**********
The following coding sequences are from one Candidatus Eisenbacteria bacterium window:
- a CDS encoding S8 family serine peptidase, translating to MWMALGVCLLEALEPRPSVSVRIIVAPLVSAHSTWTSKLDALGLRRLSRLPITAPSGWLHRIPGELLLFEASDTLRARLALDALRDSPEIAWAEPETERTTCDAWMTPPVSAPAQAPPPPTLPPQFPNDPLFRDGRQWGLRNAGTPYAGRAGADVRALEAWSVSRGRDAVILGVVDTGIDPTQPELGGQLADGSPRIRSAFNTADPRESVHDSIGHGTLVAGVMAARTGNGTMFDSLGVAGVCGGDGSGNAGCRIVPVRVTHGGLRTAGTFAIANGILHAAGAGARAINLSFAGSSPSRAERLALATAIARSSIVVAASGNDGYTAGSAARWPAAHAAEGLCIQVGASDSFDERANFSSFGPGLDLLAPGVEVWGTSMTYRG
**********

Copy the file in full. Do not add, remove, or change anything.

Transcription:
The following coding sequences are from one Candidatus Eisenbacteria bacterium window:
- a CDS encoding S8 family serine peptidase, translating to MWMALGVCLLEALEPRPSVSVRIIVAPLVSAHSTWTSKLDALGLRRLSRLPITAPSGWLHRIPGELLLFEASDTLRARLALDALRDSPEIAWAEPETERTTCDAWMTPPVSAPAQAPPPPTLPPQFPNDPLFRDGRQWGLRNAGTPYAGRAGADVRALEAWSVSRGRDAVILGVVDTGIDPTQPELGGQLADGSPRIRSAFNTADPRESVHDSIGHGTLVAGVMAARTGNGTMFDSLGVAGVCGGDGSGNAGCRIVPVRVTHGGLRTAGTFAIANGILHAAGAGARAINLSFAGSSPSRAERLALATAIARSSIVVAASGNDGYTAGSAARWPAAHAAEGLCIQVGASDSFDERANFSSFGPGLDLLAPGVEVWGTSMTYRG